Bruxish is a Water/Psychic type fish that looks like they were painted by a group of giddy young girls, and whose proper design looks positively villainous in a delightful way. They are also a predatory antisocial fish who scares all the other Water types away and use their psychic powers to incapacitate and detect prey. Drampa is a funky looking and Normal/Dragon Pokemon who looks like a Chinese cigarette mascot made to market tobacco to children. According to lore, they actually have very close ties to children, and will set someone ablaze with paralyzing dragon flames if they dare mistreat their favorite youngsters
Cutiefly is a Bug/Fairy type that looks like an arts and craft project by a six year old come to life, and lives up to its name by being a decently cute fly. Also they can detect auras, but otherwise, the only noteworthy thing about them is how they may receive a more interesting evolution. While Togedemaru is an Electric/Steel type (boy are there a lot of electric types on display here) who follows the trend of Plusle, Minun, Pachirisu, Emolga, and Dedenne as being this generation’s residential electric rodent, with this one being a chubby little ball who can summon spikes from their chubby little body. While the general color scheme on display is a little… flat, excluding Bruxish, who is the stand out of this lot, I’m actually pretty excited to see more of this generation, and with about four and a half months to go, I only hope that there are more than 72 new Pokemon this time. Yeah, I know there were Mega Evolutions as well, but Mega Evolutions were a mistake.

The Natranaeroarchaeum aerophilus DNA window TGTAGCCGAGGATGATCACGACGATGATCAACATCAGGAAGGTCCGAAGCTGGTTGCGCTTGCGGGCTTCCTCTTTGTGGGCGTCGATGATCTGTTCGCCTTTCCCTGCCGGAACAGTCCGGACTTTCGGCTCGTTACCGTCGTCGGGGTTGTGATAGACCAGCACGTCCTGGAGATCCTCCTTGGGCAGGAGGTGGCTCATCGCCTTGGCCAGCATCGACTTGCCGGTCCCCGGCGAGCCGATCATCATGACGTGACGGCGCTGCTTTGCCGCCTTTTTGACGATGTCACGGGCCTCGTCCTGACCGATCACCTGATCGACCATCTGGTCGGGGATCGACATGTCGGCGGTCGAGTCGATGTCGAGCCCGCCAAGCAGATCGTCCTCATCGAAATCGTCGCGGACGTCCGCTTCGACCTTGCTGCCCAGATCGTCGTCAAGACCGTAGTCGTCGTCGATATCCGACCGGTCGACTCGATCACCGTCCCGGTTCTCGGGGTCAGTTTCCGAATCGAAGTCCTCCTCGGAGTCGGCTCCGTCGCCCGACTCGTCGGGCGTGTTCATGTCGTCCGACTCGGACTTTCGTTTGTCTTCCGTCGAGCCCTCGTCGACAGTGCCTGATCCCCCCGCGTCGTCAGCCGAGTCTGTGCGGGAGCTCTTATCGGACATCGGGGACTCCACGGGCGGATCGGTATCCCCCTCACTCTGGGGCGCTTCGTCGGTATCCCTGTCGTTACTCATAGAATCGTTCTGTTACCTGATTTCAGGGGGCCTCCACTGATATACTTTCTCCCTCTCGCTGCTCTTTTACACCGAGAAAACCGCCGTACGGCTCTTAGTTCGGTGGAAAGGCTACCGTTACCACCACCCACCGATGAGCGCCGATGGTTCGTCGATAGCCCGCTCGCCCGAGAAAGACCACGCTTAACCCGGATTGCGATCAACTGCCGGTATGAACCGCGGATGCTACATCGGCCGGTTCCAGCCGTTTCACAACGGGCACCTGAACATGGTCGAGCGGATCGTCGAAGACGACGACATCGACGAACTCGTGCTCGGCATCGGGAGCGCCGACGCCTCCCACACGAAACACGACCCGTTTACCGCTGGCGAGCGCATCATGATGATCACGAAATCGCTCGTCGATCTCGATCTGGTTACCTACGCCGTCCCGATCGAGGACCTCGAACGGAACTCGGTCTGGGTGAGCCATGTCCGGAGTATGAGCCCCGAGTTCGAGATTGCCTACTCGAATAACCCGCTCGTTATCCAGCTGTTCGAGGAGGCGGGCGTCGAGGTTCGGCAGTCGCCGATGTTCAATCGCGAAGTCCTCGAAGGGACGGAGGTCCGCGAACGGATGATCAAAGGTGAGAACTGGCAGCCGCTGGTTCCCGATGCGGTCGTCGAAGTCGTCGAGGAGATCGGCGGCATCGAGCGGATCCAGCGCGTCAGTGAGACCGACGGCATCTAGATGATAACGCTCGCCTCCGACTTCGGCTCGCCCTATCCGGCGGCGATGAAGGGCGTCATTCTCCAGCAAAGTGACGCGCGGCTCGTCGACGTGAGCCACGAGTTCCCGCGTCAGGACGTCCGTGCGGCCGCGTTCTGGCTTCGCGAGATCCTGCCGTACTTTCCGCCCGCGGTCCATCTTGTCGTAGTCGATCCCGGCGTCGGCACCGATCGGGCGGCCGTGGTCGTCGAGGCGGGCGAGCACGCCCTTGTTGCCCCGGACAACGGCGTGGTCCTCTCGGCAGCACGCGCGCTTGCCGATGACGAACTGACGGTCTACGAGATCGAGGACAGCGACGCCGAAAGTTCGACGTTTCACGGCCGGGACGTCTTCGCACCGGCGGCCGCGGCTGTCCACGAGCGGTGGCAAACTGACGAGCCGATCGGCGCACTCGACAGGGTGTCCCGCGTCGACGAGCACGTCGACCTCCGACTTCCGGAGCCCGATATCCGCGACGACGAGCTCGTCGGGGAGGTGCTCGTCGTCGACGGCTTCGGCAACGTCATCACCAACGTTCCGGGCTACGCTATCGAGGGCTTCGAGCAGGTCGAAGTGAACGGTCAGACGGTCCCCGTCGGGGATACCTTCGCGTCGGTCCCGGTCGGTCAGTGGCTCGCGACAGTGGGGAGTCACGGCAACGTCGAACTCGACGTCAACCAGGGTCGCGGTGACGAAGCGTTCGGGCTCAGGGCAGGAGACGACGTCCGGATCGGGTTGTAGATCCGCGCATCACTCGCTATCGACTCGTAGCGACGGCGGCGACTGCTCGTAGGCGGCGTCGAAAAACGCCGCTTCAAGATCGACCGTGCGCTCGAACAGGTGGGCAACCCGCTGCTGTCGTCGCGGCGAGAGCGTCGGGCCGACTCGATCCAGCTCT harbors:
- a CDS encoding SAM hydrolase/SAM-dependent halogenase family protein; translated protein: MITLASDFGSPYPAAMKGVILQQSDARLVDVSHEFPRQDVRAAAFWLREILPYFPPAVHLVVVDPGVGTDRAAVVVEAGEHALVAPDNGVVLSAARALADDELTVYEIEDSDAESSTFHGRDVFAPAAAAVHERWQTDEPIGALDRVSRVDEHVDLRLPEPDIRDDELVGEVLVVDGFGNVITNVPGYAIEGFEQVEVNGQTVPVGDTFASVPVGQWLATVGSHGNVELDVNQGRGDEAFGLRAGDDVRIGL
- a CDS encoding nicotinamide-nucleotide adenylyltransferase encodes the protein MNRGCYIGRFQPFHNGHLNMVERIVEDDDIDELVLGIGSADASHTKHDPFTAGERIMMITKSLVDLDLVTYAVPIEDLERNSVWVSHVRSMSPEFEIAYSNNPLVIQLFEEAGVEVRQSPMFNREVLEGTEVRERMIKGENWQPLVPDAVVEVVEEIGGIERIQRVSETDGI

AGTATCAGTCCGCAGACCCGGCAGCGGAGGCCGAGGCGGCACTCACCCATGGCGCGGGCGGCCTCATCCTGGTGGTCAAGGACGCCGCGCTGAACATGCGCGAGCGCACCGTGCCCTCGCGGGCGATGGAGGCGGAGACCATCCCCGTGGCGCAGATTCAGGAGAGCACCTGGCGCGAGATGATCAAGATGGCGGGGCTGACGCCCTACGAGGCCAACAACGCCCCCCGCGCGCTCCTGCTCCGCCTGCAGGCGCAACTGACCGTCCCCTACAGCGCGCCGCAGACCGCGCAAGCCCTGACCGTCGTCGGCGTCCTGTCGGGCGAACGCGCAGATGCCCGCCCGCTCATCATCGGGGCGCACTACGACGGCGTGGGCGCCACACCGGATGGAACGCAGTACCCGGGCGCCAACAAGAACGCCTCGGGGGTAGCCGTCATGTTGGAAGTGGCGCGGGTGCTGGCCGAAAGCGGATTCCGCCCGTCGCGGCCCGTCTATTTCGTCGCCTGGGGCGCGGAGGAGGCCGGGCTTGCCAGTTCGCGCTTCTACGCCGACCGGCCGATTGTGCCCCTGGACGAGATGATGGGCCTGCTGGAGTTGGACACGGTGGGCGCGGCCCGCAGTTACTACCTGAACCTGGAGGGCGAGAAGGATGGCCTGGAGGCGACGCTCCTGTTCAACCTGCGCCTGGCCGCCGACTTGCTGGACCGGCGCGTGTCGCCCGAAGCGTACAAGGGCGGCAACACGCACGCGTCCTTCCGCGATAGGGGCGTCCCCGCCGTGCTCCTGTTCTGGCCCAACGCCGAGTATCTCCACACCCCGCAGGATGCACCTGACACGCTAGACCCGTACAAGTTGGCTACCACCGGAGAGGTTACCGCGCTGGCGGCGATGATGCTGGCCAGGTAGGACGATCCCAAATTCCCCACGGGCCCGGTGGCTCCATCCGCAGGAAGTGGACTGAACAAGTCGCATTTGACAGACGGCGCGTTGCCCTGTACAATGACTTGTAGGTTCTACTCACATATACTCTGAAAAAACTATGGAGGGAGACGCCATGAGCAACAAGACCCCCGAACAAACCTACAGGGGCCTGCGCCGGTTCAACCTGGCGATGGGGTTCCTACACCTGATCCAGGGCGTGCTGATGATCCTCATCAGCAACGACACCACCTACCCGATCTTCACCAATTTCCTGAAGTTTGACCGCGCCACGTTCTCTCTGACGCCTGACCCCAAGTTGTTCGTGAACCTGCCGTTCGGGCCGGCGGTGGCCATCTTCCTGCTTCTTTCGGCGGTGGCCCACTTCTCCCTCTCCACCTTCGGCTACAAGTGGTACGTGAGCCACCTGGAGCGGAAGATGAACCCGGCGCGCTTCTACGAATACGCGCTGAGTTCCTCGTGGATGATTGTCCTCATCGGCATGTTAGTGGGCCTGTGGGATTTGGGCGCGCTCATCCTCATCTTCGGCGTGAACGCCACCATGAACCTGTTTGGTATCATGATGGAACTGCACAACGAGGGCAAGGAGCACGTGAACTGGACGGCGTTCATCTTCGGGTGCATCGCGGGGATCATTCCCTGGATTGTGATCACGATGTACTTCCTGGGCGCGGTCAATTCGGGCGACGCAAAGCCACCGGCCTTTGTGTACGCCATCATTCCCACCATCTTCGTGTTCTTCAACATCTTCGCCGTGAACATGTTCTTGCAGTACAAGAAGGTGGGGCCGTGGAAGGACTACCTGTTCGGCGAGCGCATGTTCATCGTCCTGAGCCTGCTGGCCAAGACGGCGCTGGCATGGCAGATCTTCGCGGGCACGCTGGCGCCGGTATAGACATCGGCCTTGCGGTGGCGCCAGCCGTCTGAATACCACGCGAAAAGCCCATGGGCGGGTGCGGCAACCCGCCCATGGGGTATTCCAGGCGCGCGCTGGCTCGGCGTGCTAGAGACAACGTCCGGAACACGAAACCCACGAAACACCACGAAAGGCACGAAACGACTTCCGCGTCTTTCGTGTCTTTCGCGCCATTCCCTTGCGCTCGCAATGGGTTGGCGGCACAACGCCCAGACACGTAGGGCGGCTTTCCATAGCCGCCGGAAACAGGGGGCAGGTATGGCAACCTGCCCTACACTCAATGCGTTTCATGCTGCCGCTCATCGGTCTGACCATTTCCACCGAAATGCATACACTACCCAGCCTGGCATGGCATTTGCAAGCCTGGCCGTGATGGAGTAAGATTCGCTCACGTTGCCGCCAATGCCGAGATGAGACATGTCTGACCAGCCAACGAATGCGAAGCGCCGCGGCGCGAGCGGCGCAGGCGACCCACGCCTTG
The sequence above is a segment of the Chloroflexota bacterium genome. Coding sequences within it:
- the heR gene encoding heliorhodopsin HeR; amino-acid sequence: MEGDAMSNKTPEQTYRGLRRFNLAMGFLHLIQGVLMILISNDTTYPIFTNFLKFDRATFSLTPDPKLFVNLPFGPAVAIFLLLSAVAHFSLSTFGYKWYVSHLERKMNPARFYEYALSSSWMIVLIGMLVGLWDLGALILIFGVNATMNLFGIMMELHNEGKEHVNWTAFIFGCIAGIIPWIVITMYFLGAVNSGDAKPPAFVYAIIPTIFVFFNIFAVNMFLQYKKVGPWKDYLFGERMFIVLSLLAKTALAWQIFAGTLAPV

Onto the boring stuff that I’m talking about because it’s worth noting. It’s taken 200 years, but 2K Games has finally come open about their plans to release a Bioshock: The Collection, a remastering of Bioshock 1, Bioshock 2, and Bioshock Infinite, with all single player DLC included, and all of the multiplayer features removed from part 2. It will be interesting to see how people will reassess this series, as the original was heralded as a modern classic and one of the best games to begin off this generation, the sequel was pooped on, Minerva’s Den is probably the best Bioshock game in general, but nobody really paid attention to it, and Infinite was initially praised, but is now universally derided for some reason. The collection is coming to PS4, XBO, and PC (sans Infinite) on September 13th, 2016.
The Japanese online services for LittleBigPlanet are ending. This applies for the first two PS3 titles, the racing spin-off, the PSP title, and the Vita title, but not LittleBigPlanet 3, so I guess not all is lost… Regardless, the closing of any in-depth online service is always upsetting, but necessary due to the costs of maintaining servers and such. It’s why I avoid most games with online features. Thankfully, this is only for Japan, a country where I’m assuming the game was not very popular, and Sony has no plans to end these services in North America or Europe.
Also, Degica, the publisher of RPG Maker, games made in RPG Maker, and a collection of niche Japanese games, announced that they are creating a Visual Novel Maker, with plans to release it during autumn of this year. My interest in creating visual novels is well cemented, as I really enjoy writing stories, even though as of late my output for writing for my various novels and novellas has been needlessly slow, but I really like the idea of including a visual element alongside it. So I’m naturally curious how this fares as a toolset, or if I should just try to learn Ren’py instead, even though I wouldn’t do anything more intricate than branching paths.
Kay, I’m off to remaster a story. See ya later.